Review Summary: I'm liquid smooth
I’ll be frank, I was initially drawn to Mitski via the absurdly high score on the new releases list that isn't some derivation of metal. However, in doing so, I ended up being more interested in her first album, LUSH. Not to say I didn’t like one or the other - I thought they were both quite good - they both draw from the same pool after all. But LUSH ended up being the more tempting of the two paths, so I’ll divert your attention there.
To me, the most compelling argument for choosing this album to thoroughly listen to was the opening track: “Liquid Smooth”. I should preface this by saying I’m a sucker for these kind of tracks but that being said, it’s hard not to swoon. The track evokes a smoky lounge, grand piano in the background in somber support, with a bright spotlight on a woman clad in red. And she delivers with one of the most memorable and striking tracks I’ve heard in some while. The track, from what I can gather, regards the temporary beauty of youth and is absolutely gorgeous. Not that it’s particularly groundbreaking sonically, but Mitski’s delivery is stellar, as her sexy croons wax and gentle wavers wane in all the right places, flowing over you like the tide coming in. The emotions on display, such longing sadness, mourning and resignation are so genuine and given with such authenticity she makes me feel as though I’m watching a performance from a jilted undead spirit. And paradoxically, there’s such life to it, the vulnerability and strife she creates exemplifies the fertile beauty she exudes. This expression of the richness and depth of emotion evokes the titular lushness and is at the heart of what makes this album so good.
The bounty continues on the next track, “Eric” as the same authenticity is ever present. The weight of the anger and confusion remains another common thread fundamental to this album. Weary repetition of “How Long?” while the gloomy instrumentation creates a palpably chilling atmosphere. And while the backdrops are certainly effective in creating ambiance, I wish that the instrumental side of the the album was a bit more than token (which is the case in the newer fare from my initial impressions). I have no doubt that this was a conscious decision to shift all the attention to the feelings and power of Mitski’s delivery. But skeletal instrumental backdrops put the pressure squarely on Mitski to produce, which she does admirably but not without flaw.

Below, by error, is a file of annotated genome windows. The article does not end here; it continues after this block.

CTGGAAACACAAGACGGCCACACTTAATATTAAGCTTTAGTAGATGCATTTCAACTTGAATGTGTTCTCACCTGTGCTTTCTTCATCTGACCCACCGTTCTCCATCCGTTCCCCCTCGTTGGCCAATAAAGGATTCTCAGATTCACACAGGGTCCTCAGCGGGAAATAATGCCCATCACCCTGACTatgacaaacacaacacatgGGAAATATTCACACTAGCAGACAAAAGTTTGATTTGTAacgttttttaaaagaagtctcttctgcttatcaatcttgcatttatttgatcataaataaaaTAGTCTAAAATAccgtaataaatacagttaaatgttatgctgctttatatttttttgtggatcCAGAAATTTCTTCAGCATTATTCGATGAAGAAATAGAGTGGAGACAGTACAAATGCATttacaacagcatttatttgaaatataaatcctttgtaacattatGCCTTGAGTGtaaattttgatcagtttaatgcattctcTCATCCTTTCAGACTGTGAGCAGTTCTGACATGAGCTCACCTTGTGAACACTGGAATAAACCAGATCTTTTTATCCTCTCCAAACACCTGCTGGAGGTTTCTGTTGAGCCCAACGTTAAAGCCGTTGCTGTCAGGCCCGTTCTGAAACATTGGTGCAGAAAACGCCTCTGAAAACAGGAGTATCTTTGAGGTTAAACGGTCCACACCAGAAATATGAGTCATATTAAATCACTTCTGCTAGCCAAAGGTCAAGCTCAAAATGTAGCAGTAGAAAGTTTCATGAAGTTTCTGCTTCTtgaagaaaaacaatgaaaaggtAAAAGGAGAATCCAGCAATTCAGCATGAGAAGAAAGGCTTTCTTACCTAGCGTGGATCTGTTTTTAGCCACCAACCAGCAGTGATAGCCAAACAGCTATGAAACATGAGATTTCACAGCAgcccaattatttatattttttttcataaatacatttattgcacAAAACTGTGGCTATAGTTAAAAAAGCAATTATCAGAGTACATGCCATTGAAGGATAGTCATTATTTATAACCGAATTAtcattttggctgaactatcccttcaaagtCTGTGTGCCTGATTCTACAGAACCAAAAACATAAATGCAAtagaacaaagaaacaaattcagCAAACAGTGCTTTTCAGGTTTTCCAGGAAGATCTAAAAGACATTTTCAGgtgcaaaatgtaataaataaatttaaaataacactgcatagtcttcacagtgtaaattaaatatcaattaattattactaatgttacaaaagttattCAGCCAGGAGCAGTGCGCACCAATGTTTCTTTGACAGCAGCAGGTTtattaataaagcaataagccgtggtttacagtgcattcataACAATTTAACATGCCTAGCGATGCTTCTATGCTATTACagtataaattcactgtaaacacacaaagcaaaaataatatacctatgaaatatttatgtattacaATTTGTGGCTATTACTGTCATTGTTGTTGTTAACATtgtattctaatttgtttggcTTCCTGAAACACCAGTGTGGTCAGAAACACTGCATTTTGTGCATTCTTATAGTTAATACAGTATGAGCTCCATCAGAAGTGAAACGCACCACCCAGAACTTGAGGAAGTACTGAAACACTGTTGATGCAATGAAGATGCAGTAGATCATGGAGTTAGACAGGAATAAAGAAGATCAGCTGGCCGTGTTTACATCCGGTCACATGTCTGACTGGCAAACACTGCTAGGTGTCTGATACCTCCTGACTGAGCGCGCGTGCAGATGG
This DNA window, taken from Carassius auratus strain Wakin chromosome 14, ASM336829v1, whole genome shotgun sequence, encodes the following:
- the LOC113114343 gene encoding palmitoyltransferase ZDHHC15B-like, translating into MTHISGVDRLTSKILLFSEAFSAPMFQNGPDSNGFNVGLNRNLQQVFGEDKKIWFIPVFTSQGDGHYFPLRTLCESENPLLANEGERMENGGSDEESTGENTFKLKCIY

This responsibility shouldered by the vocals illuminate the albums greatest weakness, the lack of variety. The tone throughout the tracklisting is pretty somber and I found myself bogged down during the later stages. ”Brand New City” provides the sole deviation from the funeral march of the rest of the album, and while the raw aggression isn’t Mitski’s strongest asset as of this outing, it was refreshing. The last 4 or so songs all mushed together into a dense meatloaf of sorts. Not a bad meatloaf mind you (I really enjoyed “Bag of Bones”), while no track was bad or not well executed in it’s intent, they were just less appealing being the second of two dense emotional meatloaves in a row. I felt the songs became a bit sluggish and self-indulgent: at a certain point I didn’t want to decode another love metaphor or endure another 3 minutes of dreary warbling. When all was said and done, a few tired exhales and eye-rolls later, I ended the album fairly bored with a bland taste in my mouth.
This is not however, an excuse not to swan dive into this album (it is certainly viscous enough). If you listen to this whole thing bow to stern, you’ll probably find yourself pretty tired but if you surgeon it into digestible bits, you’ll find there are many more good apples than bad ones and also that this mixed metaphor is really confusing.